Children with autism or learning difficulties are better able to interact with pets than people. Autistic children often rely on nonverbal cues to communicate, just as animals do.
Learning to first connect with a pet may even help in their interactions with people.
Children learn how to regulate stress and calm themselves, making them better equipped to overcome the challenges of their disorder.
Playing and exercising with a pet can help a child with learning disorders stay alert and attentive throughout the day.
It can also be a great antidote to stress and frustration caused by the learning disability.

Shelter and rescue animals
Mixed breed or purebred, animals adopted from a rescue make excellent pets.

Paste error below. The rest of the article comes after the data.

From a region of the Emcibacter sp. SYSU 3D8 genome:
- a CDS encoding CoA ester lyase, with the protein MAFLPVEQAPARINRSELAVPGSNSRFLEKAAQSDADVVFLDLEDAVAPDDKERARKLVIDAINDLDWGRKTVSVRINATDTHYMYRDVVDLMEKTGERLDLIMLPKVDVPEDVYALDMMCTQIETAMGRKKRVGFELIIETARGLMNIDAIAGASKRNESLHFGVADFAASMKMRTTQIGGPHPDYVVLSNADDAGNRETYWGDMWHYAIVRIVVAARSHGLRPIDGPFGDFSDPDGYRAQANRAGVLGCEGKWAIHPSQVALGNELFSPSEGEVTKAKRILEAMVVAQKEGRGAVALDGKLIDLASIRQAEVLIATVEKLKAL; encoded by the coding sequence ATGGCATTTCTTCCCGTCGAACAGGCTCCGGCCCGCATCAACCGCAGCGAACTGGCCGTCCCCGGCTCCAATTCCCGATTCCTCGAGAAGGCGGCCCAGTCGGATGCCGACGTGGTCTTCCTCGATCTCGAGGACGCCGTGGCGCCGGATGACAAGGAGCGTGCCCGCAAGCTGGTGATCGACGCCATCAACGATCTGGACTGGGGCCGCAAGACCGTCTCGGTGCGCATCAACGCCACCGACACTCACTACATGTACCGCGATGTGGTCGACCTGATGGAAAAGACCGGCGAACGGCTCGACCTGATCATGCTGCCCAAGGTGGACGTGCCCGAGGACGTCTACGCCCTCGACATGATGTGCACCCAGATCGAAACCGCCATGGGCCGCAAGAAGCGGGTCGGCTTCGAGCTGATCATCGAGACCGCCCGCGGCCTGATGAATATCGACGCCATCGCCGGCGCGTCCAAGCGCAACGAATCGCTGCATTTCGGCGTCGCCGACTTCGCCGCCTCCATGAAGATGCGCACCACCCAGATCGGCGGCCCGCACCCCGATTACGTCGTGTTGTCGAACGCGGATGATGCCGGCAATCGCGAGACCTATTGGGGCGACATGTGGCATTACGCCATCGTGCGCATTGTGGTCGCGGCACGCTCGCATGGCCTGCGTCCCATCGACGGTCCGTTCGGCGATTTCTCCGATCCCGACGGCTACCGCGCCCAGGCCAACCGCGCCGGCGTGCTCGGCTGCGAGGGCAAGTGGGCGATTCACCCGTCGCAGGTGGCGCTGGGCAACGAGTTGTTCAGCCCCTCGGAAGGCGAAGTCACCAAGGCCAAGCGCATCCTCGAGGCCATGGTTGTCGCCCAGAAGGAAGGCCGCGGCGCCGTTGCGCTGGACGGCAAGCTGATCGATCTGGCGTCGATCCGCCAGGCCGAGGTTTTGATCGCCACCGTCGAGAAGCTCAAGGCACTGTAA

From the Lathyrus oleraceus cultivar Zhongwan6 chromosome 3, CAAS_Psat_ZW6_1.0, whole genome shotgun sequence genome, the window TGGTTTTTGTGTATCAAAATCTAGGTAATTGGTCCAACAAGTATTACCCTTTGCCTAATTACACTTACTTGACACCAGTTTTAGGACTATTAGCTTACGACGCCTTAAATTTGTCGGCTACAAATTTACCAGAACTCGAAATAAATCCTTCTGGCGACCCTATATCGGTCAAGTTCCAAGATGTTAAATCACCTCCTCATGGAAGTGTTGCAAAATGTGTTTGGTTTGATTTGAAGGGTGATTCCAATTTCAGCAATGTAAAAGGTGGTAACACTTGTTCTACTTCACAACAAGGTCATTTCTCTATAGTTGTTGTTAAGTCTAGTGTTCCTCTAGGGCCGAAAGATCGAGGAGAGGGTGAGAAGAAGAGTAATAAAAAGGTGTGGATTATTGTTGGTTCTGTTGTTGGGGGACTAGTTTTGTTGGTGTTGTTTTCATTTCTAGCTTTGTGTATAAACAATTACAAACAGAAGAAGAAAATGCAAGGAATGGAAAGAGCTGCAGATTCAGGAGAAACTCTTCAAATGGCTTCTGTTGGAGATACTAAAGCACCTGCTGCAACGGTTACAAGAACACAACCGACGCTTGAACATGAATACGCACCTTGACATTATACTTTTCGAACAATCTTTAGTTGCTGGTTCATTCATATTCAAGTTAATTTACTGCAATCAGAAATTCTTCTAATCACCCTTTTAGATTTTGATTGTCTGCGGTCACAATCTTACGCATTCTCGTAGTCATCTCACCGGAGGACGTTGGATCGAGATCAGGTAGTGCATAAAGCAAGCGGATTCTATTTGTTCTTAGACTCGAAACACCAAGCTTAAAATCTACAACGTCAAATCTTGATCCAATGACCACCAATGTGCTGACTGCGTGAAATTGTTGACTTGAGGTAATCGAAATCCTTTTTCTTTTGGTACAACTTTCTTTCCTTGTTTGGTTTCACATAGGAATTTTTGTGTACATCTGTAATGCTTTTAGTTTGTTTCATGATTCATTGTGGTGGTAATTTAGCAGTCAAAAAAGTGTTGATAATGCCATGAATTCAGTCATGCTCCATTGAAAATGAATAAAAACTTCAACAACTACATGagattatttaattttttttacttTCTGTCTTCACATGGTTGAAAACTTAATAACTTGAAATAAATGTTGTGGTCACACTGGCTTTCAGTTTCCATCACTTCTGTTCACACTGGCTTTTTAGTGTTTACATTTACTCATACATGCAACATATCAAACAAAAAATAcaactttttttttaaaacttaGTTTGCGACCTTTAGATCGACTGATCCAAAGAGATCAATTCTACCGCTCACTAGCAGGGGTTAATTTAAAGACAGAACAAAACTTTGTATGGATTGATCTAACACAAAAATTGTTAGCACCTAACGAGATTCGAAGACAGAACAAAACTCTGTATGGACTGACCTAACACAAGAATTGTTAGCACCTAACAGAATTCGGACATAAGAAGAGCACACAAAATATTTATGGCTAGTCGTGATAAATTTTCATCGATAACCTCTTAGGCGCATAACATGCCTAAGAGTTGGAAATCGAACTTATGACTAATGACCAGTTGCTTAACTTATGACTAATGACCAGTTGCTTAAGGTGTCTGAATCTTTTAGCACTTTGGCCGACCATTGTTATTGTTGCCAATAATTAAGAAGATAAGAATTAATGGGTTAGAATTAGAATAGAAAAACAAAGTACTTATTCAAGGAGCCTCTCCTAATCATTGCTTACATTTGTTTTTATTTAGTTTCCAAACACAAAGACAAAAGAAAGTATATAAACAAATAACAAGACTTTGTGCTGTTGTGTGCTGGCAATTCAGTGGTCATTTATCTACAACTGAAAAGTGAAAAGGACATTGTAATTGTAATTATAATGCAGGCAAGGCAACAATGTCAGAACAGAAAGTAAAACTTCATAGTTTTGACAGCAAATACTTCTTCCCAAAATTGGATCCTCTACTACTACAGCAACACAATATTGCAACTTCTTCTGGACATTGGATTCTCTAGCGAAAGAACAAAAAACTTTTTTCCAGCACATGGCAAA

For the most part, a pet ends up in rescue through no fault of their own.
Owners may have died or moved to a place that doesn’t allow pets, or the pet may have been abandoned by irresponsible owners who bought him on a whim and later discovered that they were unable or unwilling to care for him properly.
A variety of different organizations offer specially trained therapy dogs and cats to visit adults and children in various establishments During these visits, people pet and stroke the animals, which can improve mood and reduce stress and anxiety.